I had plenty of fresh, local produce to work with to create a meal straight from Provence.
I finally got the local duck breast I'd been craving, after several trips to Don Otto's. I seared it in a hot pan and then made a simple red wine-raspberry sauce.
A little cooking tip - try not to splatter hot duck fat on your arm. Do you need to be told that? Apparently I do. Just one of the hazards of being a cook. I've been burned before and I'll be burned again. The french wine might have had something to do with my accident...
Or perhaps I was distracted by gooey, stinky goat cheese.
This Bonne Bouche isn't actually French, its from Vermont Butter & Cheese Company. It has an ash rind, is slightly aged and has a nice tangy but mild flavor.
I thought the perfect French, seasonal accompaniment for the duck would be my roasted eggplant ratatouille. Also a great way to use some of our abundance of zucchini and summer squash.
I'm really in love with ratatouille. Also one of my favorite foodie movies.
Seared Duck Breast with Raspberry-Red Wine Sauce
adapted from Food and Wine
1/2 cup fresh raspberries
1/2 dry red wine
1 tsp olive oil
1 medium duck breast
salt & pepper
1 Tbs butter
1 tsp honey
- Score the skin of duck in a cross-hatch pattern, being careful not to pierce the flesh.
- In a medium baking dish, mash 1/4 cup raspberries with a fork. Add 1/4 cup red wine and olive oil and whisk together. Add duck breast to the dish skin side down, then turn to coat. With flesh side down, cover and chill 30 minutes.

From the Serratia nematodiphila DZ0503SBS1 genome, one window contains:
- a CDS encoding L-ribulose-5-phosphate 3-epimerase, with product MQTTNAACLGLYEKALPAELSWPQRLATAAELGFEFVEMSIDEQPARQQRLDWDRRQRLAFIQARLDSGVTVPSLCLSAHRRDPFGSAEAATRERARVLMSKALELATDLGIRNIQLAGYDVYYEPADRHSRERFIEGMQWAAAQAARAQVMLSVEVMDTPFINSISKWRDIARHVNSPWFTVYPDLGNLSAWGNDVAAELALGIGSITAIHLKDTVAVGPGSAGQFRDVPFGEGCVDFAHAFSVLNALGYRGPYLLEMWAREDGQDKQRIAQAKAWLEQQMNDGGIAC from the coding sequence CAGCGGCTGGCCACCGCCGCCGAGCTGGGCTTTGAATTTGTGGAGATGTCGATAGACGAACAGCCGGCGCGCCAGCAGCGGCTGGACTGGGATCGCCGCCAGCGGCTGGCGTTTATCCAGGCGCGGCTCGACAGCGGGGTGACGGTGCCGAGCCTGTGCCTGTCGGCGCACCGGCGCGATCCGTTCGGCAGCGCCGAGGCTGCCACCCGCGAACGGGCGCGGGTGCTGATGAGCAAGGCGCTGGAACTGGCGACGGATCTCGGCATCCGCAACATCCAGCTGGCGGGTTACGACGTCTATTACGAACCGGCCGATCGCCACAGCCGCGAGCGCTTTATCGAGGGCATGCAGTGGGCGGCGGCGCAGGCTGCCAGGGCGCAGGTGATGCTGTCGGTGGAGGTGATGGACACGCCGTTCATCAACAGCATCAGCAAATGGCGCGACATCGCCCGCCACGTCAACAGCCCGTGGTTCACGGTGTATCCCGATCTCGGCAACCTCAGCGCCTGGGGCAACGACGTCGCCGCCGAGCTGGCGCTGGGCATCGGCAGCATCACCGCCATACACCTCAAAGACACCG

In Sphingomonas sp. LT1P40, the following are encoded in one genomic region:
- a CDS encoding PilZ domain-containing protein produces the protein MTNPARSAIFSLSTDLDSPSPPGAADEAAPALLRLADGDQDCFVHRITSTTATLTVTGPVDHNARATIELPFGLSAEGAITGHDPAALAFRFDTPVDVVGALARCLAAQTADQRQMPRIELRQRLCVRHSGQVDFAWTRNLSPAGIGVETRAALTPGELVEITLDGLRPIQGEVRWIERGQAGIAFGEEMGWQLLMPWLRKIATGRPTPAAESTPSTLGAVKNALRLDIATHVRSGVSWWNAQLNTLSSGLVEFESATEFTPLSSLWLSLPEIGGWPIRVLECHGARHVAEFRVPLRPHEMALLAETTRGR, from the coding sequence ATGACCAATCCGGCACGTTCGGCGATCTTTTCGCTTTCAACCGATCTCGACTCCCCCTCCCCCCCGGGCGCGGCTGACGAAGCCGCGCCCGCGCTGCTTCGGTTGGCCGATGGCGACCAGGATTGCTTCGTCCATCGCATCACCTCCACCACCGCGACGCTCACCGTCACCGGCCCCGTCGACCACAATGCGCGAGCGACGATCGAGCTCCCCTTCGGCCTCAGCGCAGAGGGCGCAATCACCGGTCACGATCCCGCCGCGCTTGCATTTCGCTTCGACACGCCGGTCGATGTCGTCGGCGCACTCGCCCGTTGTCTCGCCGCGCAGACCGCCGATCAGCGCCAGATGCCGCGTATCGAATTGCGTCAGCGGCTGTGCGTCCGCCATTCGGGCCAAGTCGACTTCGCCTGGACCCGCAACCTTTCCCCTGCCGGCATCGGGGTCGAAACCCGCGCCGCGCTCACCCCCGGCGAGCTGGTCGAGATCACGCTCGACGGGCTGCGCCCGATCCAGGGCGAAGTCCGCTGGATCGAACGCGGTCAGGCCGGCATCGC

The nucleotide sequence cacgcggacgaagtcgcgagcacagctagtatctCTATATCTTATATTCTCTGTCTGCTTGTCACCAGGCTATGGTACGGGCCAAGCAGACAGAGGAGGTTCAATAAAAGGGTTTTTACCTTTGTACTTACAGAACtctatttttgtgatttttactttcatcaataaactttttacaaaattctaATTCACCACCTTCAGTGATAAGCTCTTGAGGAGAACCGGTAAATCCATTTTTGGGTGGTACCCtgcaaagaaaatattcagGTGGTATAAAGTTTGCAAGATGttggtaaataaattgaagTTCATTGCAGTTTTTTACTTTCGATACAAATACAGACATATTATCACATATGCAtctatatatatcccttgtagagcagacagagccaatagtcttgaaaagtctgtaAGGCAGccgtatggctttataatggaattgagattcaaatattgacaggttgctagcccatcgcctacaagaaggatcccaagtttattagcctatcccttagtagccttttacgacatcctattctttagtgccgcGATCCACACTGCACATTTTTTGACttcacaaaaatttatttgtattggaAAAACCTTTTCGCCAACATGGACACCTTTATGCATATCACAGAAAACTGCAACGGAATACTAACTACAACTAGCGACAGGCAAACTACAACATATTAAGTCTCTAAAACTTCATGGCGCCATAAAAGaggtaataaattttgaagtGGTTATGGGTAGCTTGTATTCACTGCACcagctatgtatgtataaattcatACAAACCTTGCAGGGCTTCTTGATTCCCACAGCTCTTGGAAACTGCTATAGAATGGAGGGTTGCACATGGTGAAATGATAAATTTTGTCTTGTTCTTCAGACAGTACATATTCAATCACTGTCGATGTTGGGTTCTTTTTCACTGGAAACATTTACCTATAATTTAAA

- Remove duck from baking dish and scrape off marinade. Pat dry and season with salt and pepper.
- Place duck in medium saute pan skin side down. Heat over medium heat to crisp skin, then reduce heat to medium low until skin is brown and crispy. CAREFULLY flip duck breast and cook an additional 2 - 3 minutes.
- Remove duck from pan to a cutting board, tent with foil, and allow to rest for 5 minutes.
- Meanwhile, pour duck fat off of pan. Add reserved marinade and additional 1/4 red wine and simmer over medium hit for 1 - 2 minutes until reduced by half. Remove from heat and whisk in butter and honey.
- Slice duck on the diagonal, serve and top with sauce and additional raspberries.
For dessert, I wanted something easy and light. And French, of course. A clafoutis seemed like a great idea. I made rhubarb clafoutis around this time last year, and my mom kept calling it a Doug Flutie. Its sort of a baked fruit custard. Traditionally its made with cherries, and those crazy Frenchies don't remove the pits because they think they add flavor. I opted for blueberries. The dish couldn't be easier. You spread fruit in a baking dish, whisk together a custard with a little flour, pour that over the top and bake. Its puffs beautifully like a souffle in the oven.
10 minutes after I pulled it out of the oven I asked Derek to go look at it and he exclaimed "someone stole half the clafoutis!"
It deflates rather quickly! But is still delicious and light and just slightly sweet.
inspired by Dorie Greenspan
1 1/2 cups fresh blueberries
1/2 cup sugar
pinch of salt
1 tsp vanilla
1/2 cup flour
1 cup milk (I used 1% but whole is better)
- Preheat oven to 350º
- Butter a 2-quart baking dish
- Arrange blueberries in an even layer in the bottom of the dish
- Whisk together eggs and sugar for 1 minute
- Whisk in salt and vanilla
- Add flour and whisk to combine
- Whisk in milk until well combined
- Pour batter over fruit and bake 35 to 40 minutes until puffed and lightly browned
- Cool and serve warm or at room temperature